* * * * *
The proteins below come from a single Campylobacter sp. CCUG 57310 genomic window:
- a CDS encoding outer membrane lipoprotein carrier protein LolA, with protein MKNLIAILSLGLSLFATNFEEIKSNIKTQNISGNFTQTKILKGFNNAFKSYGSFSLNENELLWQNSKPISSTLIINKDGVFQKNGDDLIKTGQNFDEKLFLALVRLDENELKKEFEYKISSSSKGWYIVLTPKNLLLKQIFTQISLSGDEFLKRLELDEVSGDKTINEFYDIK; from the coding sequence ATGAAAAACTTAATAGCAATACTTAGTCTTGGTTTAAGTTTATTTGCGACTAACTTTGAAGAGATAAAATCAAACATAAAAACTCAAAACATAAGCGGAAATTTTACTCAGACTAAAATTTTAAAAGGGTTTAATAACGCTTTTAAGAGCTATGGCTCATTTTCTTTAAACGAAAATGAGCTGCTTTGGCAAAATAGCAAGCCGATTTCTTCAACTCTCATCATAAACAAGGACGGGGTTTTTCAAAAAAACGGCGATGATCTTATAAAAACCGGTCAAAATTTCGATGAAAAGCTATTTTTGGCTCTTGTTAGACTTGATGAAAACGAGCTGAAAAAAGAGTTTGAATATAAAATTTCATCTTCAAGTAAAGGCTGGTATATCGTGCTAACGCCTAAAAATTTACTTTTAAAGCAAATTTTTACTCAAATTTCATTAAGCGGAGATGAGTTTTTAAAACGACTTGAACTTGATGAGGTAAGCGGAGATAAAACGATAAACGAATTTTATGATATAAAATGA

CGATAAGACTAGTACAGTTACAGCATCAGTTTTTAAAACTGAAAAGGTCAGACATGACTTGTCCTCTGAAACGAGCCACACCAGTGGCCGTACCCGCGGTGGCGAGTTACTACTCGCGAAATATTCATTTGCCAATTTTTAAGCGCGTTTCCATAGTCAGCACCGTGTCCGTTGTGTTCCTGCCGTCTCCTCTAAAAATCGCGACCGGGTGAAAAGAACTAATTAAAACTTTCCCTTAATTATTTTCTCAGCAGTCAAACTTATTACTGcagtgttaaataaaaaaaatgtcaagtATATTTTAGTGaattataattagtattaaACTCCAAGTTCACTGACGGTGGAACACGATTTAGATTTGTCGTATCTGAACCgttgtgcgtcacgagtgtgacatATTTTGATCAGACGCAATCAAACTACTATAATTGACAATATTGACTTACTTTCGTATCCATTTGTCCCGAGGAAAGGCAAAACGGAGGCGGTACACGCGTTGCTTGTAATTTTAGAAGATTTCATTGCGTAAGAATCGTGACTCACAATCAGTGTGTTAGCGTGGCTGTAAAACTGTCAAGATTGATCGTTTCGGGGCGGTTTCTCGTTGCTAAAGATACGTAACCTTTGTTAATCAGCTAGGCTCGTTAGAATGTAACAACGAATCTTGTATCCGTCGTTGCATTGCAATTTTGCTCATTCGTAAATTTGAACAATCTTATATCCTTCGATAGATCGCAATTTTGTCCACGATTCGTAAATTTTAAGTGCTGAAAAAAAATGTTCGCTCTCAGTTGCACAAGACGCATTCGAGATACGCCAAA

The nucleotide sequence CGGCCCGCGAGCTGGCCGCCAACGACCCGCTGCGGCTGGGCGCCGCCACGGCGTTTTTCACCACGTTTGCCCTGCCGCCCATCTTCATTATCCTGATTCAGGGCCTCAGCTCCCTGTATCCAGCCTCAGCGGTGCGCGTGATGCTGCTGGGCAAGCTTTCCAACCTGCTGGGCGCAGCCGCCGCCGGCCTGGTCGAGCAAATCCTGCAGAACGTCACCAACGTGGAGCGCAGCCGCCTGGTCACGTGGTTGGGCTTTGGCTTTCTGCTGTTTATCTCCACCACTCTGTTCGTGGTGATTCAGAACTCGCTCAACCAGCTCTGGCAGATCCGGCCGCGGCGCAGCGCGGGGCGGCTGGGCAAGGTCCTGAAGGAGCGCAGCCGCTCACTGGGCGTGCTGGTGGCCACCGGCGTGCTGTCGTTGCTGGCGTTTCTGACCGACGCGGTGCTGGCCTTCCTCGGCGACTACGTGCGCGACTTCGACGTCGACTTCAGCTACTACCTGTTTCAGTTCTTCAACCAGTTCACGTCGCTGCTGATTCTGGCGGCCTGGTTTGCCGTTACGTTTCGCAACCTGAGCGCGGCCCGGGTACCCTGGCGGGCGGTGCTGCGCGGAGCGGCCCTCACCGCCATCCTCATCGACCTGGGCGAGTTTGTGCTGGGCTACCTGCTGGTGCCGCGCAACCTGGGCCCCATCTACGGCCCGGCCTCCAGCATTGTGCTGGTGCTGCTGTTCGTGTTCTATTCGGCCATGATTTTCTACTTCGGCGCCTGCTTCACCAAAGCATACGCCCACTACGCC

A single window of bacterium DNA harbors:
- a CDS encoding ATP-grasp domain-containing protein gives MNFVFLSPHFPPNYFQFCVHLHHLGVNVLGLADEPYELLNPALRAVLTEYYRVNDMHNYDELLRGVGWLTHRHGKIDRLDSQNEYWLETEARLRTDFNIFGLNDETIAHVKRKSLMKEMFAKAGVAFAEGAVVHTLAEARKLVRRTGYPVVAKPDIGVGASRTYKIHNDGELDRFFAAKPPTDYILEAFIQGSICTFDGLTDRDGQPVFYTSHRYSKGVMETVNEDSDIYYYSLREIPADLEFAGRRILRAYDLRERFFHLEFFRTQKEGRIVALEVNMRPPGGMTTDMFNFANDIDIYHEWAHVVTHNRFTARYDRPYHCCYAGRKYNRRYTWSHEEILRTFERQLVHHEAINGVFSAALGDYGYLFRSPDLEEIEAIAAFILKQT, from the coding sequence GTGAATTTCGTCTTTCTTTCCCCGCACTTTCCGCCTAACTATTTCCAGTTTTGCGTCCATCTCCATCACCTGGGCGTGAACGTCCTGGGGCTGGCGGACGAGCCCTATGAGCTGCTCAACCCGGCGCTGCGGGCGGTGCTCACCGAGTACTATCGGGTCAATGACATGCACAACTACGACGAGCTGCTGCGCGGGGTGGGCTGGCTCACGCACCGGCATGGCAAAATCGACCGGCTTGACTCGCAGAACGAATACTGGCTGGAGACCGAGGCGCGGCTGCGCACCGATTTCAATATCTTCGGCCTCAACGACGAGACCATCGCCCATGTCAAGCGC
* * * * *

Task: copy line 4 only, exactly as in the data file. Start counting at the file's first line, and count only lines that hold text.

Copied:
The nucleotide sequence CGGCCCGCGAGCTGGCCGCCAACGACCCGCTGCGGCTGGGCGCCGCCACGGCGTTTTTCACCACGTTTGCCCTGCCGCCCATCTTCATTATCCTGATTCAGGGCCTCAGCTCCCTGTATCCAGCCTCAGCGGTGCGCGTGATGCTGCTGGGCAAGCTTTCCAACCTGCTGGGCGCAGCCGCCGCCGGCCTGGTCGAGCAAATCCTGCAGAACGTCACCAACGTGGAGCGCAGCCGCCTGGTCACGTGGTTGGGCTTTGGCTTTCTGCTGTTTATCTCCACCACTCTGTTCGTGGTGATTCAGAACTCGCTCAACCAGCTCTGGCAGATCCGGCCGCGGCGCAGCGCGGGGCGGCTGGGCAAGGTCCTGAAGGAGCGCAGCCGCTCACTGGGCGTGCTGGTGGCCACCGGCGTGCTGTCGTTGCTGGCGTTTCTGACCGACGCGGTGCTGGCCTTCCTCGGCGACTACGTGCGCGACTTCGACGTCGACTTCAGCTACTACCTGTTTCAGTTCTTCAACCAGTTCACGTCGCTGCTGATTCTGGCGGCCTGGTTTGCCGTTACGTTTCGCAACCTGAGCGCGGCCCGGGTACCCTGGCGGGCGGTGCTGCGCGGAGCGGCCCTCACCGCCATCCTCATCGACCTGGGCGAGTTTGTGCTGGGCTACCTGCTGGTGCCGCGCAACCTGGGCCCCATCTACGGCCCGGCCTCCAGCATTGTGCTGGTGCTGCTGTTCGTGTTCTATTCGGCCATGATTTTCTACTTCGGCGCCTGCTTCACCAAAGCATACGCCCACTACGCC